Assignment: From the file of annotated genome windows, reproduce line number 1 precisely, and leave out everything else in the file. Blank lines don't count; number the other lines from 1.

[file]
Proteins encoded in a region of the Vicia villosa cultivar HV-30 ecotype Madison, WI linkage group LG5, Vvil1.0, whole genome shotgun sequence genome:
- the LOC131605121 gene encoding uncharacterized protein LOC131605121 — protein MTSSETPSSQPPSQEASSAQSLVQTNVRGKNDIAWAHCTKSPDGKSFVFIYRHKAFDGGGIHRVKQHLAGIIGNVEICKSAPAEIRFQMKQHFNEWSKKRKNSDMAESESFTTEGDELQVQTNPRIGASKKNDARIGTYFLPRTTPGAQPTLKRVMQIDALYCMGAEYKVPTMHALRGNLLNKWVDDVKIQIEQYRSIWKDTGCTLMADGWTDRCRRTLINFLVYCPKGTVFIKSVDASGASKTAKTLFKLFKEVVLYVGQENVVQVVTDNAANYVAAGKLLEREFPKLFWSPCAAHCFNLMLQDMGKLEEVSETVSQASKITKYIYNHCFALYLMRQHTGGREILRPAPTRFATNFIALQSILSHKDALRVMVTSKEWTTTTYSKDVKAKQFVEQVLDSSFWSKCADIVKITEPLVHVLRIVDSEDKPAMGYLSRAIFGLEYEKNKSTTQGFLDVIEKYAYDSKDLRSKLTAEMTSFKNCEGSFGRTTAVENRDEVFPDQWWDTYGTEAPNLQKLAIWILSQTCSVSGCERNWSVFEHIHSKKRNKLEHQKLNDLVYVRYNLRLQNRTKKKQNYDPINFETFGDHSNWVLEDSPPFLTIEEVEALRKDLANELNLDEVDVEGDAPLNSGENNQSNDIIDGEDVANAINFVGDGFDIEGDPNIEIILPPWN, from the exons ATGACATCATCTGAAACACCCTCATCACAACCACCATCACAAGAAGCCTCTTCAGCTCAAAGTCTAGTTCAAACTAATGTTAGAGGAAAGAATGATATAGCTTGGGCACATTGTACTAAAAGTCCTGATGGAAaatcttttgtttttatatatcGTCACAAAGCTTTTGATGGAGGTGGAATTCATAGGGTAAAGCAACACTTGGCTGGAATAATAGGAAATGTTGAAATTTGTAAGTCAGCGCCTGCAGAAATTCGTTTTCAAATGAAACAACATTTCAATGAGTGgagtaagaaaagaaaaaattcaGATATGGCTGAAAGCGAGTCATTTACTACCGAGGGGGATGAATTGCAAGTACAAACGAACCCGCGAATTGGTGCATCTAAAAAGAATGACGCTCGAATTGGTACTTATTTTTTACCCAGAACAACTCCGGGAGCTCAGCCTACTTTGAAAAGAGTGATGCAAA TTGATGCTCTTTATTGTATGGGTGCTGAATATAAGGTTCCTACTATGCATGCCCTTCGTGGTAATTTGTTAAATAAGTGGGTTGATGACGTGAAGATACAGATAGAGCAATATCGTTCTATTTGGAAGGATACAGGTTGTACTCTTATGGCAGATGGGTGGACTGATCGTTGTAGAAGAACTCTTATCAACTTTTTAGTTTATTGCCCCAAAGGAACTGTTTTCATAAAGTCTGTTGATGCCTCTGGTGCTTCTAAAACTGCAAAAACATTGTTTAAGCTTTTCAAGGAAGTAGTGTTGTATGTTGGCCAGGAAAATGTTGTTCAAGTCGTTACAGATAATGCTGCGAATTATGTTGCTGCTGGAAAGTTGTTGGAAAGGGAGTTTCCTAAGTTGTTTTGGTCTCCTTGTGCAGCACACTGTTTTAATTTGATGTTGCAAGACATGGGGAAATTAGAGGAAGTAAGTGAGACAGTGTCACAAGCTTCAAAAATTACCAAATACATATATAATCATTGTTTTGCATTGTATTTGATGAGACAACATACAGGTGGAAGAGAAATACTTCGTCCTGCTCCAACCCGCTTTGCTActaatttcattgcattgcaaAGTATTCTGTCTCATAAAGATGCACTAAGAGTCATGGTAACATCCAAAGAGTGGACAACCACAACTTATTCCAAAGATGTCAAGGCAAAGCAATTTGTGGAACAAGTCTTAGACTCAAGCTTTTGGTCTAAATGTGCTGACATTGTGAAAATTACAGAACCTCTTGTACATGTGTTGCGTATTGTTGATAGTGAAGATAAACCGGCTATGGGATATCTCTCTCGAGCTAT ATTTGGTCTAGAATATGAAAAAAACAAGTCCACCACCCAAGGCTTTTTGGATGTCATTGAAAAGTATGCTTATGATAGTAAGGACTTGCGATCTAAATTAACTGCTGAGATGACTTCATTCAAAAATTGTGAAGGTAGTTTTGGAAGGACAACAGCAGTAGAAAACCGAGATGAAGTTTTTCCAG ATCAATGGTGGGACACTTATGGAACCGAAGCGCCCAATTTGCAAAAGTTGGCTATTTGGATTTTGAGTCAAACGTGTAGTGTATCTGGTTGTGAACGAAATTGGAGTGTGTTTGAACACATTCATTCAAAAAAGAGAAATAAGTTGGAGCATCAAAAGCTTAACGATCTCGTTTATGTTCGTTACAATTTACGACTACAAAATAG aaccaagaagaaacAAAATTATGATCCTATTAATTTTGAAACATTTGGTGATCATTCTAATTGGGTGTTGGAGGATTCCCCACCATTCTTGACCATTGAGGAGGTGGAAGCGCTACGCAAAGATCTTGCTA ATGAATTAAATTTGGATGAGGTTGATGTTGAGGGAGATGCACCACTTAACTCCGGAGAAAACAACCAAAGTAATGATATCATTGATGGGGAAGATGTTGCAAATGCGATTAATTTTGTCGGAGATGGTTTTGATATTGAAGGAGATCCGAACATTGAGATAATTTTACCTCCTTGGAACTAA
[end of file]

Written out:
Proteins encoded in a region of the Vicia villosa cultivar HV-30 ecotype Madison, WI linkage group LG5, Vvil1.0, whole genome shotgun sequence genome: